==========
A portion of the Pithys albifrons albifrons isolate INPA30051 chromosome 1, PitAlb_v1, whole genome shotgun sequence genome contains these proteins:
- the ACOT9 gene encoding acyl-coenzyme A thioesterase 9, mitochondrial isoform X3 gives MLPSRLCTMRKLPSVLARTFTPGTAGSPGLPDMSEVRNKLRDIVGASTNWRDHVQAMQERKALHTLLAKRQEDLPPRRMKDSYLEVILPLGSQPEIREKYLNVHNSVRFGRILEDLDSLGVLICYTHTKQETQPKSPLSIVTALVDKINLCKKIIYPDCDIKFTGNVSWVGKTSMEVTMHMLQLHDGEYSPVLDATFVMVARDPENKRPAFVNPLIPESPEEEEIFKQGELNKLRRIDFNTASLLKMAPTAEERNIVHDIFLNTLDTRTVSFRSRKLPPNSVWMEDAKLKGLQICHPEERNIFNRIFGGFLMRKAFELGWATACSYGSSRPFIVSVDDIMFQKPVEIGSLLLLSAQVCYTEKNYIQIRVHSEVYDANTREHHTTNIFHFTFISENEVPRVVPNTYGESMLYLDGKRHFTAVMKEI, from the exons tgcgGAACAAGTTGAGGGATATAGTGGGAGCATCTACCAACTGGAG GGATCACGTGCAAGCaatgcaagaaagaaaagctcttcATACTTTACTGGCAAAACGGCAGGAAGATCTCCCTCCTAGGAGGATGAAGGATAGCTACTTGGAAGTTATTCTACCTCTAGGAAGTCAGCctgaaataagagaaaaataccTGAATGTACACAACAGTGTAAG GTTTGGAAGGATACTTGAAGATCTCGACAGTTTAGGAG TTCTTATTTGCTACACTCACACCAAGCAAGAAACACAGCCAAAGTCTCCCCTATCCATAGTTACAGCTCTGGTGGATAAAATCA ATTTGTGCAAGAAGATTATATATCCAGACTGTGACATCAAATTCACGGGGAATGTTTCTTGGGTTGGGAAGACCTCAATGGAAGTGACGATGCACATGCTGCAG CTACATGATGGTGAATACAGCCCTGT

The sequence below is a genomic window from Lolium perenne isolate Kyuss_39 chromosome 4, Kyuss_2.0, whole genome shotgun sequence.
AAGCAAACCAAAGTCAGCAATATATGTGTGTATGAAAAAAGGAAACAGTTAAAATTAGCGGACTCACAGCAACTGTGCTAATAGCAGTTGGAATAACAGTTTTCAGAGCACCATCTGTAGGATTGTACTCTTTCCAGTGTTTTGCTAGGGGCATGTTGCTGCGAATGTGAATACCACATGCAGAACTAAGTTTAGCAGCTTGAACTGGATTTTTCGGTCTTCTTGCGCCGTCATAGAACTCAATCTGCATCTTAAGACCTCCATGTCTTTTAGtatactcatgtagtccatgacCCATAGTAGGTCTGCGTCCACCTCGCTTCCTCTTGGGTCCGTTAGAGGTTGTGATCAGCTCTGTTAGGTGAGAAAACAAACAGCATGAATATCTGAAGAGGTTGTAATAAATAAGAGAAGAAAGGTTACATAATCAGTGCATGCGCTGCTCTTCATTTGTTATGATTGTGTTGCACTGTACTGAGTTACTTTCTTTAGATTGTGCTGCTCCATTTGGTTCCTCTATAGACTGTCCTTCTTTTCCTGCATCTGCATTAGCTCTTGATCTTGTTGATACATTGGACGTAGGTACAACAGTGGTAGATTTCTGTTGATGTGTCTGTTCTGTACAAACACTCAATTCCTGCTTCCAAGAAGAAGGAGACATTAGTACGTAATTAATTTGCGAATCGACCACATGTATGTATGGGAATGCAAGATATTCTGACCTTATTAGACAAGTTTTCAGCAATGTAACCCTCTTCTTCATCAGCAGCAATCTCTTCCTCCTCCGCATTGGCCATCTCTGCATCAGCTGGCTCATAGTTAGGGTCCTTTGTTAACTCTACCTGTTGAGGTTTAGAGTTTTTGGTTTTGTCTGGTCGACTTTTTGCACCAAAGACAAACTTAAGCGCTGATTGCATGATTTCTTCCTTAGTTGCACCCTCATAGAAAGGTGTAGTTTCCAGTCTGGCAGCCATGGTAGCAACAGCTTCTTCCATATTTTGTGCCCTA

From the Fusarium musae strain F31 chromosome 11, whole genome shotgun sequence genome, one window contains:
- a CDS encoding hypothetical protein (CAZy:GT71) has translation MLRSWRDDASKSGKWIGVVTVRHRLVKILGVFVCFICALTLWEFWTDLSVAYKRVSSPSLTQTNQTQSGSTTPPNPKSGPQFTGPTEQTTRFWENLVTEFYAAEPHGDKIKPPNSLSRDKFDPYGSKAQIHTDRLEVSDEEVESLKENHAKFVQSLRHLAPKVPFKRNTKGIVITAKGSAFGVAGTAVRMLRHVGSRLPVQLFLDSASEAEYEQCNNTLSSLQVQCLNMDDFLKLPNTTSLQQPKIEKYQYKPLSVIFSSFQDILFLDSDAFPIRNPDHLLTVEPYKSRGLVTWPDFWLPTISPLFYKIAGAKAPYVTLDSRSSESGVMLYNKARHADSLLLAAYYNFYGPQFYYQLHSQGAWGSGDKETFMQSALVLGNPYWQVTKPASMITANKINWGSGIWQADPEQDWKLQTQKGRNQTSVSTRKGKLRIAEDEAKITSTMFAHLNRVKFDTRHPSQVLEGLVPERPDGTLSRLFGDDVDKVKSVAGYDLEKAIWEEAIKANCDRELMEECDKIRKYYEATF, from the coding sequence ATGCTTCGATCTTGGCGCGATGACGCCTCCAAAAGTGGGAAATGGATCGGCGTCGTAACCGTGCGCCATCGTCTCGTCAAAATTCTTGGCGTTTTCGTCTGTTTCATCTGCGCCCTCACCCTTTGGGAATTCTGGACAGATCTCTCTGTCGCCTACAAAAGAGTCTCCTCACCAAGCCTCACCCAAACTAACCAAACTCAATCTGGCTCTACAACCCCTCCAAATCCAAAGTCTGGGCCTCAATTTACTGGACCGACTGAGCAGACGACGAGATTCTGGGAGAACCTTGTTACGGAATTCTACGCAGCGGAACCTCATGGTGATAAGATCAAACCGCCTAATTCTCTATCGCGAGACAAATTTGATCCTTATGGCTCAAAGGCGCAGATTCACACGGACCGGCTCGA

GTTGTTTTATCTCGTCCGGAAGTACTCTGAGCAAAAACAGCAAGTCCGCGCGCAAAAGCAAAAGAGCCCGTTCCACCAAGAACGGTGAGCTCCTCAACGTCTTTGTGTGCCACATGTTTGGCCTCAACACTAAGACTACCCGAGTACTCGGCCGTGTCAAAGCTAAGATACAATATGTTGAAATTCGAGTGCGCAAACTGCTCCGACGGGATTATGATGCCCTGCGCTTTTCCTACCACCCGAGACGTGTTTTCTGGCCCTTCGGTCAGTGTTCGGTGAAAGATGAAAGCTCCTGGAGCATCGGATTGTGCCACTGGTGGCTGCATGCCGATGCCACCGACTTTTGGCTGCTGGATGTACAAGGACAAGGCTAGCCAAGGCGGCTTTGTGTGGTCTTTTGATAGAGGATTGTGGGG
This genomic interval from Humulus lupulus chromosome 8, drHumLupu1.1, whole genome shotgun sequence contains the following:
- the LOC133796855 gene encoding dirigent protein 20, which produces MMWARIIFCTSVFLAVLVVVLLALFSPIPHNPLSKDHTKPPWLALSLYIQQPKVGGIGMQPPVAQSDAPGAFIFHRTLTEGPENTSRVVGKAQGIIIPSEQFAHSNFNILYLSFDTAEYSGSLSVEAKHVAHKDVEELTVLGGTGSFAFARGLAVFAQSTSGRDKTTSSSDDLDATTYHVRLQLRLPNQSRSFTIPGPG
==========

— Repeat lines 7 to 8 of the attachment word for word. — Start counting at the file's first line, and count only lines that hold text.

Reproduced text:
GTTGTTTTATCTCGTCCGGAAGTACTCTGAGCAAAAACAGCAAGTCCGCGCGCAAAAGCAAAAGAGCCCGTTCCACCAAGAACGGTGAGCTCCTCAACGTCTTTGTGTGCCACATGTTTGGCCTCAACACTAAGACTACCCGAGTACTCGGCCGTGTCAAAGCTAAGATACAATATGTTGAAATTCGAGTGCGCAAACTGCTCCGACGGGATTATGATGCCCTGCGCTTTTCCTACCACCCGAGACGTGTTTTCTGGCCCTTCGGTCAGTGTTCGGTGAAAGATGAAAGCTCCTGGAGCATCGGATTGTGCCACTGGTGGCTGCATGCCGATGCCACCGACTTTTGGCTGCTGGATGTACAAGGACAAGGCTAGCCAAGGCGGCTTTGTGTGGTCTTTTGATAGAGGATTGTGGGG
This genomic interval from Humulus lupulus chromosome 8, drHumLupu1.1, whole genome shotgun sequence contains the following: